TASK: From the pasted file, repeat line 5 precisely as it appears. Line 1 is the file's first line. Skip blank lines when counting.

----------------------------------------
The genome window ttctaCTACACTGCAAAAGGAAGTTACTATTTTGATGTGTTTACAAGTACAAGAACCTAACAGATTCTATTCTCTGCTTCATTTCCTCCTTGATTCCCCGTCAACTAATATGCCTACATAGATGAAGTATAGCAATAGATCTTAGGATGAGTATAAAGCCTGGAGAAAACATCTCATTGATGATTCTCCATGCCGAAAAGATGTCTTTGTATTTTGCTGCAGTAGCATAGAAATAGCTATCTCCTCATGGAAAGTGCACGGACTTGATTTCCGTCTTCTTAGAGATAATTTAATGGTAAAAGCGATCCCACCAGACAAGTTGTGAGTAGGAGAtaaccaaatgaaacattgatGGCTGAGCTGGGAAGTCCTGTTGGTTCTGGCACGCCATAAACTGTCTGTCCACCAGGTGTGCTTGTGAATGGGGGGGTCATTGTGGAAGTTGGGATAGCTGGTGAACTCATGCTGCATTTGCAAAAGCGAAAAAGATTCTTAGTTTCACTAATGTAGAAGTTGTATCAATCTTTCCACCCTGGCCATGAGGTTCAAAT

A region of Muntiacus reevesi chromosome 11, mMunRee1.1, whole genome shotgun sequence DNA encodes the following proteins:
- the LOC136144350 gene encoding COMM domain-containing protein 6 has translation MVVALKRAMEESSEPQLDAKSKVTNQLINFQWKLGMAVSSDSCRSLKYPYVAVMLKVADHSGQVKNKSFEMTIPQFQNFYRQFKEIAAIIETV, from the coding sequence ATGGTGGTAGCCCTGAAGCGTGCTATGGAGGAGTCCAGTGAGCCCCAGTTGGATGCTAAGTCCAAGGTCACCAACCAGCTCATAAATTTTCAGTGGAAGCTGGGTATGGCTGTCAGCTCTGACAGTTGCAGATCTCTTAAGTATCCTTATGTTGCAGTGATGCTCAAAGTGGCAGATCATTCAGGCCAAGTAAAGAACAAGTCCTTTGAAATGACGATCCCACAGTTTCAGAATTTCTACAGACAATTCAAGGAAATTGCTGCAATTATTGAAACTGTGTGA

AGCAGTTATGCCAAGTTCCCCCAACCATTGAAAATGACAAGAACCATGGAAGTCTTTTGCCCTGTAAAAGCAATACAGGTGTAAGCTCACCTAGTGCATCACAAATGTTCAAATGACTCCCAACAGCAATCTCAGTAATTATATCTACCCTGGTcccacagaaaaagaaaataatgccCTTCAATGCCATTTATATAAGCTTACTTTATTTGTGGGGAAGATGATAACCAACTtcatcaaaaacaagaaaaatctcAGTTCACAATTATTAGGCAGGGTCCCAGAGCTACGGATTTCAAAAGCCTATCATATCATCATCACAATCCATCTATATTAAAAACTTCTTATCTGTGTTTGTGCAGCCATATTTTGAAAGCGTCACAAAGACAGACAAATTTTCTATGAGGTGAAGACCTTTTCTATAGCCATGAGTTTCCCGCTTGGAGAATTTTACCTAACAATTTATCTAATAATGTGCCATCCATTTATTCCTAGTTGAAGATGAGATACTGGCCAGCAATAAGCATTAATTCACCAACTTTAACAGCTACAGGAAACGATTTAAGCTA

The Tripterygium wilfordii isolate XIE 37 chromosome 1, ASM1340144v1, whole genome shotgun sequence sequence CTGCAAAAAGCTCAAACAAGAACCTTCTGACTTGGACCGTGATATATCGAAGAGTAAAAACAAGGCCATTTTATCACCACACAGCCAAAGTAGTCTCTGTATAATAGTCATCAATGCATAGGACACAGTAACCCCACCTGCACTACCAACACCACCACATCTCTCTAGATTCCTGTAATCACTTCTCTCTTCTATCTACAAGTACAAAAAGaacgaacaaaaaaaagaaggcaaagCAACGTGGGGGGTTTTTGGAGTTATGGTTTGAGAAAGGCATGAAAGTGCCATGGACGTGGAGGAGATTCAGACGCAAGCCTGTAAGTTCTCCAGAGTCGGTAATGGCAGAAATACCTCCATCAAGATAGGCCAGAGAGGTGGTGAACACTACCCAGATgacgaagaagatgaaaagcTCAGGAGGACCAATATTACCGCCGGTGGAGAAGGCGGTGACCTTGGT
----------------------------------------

The Tripterygium wilfordii isolate XIE 37 chromosome 1, ASM1340144v1, whole genome shotgun sequence sequence CTGCAAAAAGCTCAAACAAGAACCTTCTGACTTGGACCGTGATATATCGAAGAGTAAAAACAAGGCCATTTTATCACCACACAGCCAAAGTAGTCTCTGTATAATAGTCATCAATGCATAGGACACAGTAACCCCACCTGCACTACCAACACCACCACATCTCTCTAGATTCCTGTAATCACTTCTCTCTTCTATCTACAAGTACAAAAAGaacgaacaaaaaaaagaaggcaaagCAACGTGGGGGGTTTTTGGAGTTATGGTTTGAGAAAGGCATGAAAGTGCCATGGACGTGGAGGAGATTCAGACGCAAGCCTGTAAGTTCTCCAGAGTCGGTAATGGCAGAAATACCTCCATCAAGATAGGCCAGAGAGGTGGTGAACACTACCCAGATgacgaagaagatgaaaagcTCAGGAGGACCAATATTACCGCCGGTGGAGAAGGCGGTGACCTTGGT